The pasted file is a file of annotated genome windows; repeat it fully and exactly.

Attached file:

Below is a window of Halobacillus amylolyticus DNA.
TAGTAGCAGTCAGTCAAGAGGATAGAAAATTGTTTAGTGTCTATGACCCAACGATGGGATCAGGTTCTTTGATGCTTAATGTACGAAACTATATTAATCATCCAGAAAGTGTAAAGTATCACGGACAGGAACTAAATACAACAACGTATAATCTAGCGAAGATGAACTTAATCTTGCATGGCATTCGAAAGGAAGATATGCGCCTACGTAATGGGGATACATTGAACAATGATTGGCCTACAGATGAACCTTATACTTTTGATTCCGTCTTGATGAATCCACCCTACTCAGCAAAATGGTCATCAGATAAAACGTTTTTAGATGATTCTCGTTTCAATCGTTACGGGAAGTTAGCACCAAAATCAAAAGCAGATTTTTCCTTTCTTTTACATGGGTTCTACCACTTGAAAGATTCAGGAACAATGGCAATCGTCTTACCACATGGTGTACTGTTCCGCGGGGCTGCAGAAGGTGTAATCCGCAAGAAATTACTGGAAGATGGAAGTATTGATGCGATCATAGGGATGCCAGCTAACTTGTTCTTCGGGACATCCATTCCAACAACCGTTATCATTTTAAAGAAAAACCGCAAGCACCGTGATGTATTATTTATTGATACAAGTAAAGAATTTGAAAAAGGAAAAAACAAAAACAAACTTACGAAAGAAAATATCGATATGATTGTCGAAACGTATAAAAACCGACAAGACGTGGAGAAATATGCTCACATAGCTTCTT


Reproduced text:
Below is a window of Halobacillus amylolyticus DNA.
TAGTAGCAGTCAGTCAAGAGGATAGAAAATTGTTTAGTGTCTATGACCCAACGATGGGATCAGGTTCTTTGATGCTTAATGTACGAAACTATATTAATCATCCAGAAAGTGTAAAGTATCACGGACAGGAACTAAATACAACAACGTATAATCTAGCGAAGATGAACTTAATCTTGCATGGCATTCGAAAGGAAGATATGCGCCTACGTAATGGGGATACATTGAACAATGATTGGCCTACAGATGAACCTTATACTTTTGATTCCGTCTTGATGAATCCACCCTACTCAGCAAAATGGTCATCAGATAAAACGTTTTTAGATGATTCTCGTTTCAATCGTTACGGGAAGTTAGCACCAAAATCAAAAGCAGATTTTTCCTTTCTTTTACATGGGTTCTACCACTTGAAAGATTCAGGAACAATGGCAATCGTCTTACCACATGGTGTACTGTTCCGCGGGGCTGCAGAAGGTGTAATCCGCAAGAAATTACTGGAAGATGGAAGTATTGATGCGATCATAGGGATGCCAGCTAACTTGTTCTTCGGGACATCCATTCCAACAACCGTTATCATTTTAAAGAAAAACCGCAAGCACCGTGATGTATTATTTATTGATACAAGTAAAGAATTTGAAAAAGGAAAAAACAAAAACAAACTTACGAAAGAAAATATCGATATGATTGTCGAAACGTATAAAAACCGACAAGACGTGGAGAAATATGCTCACATAGCTTCTT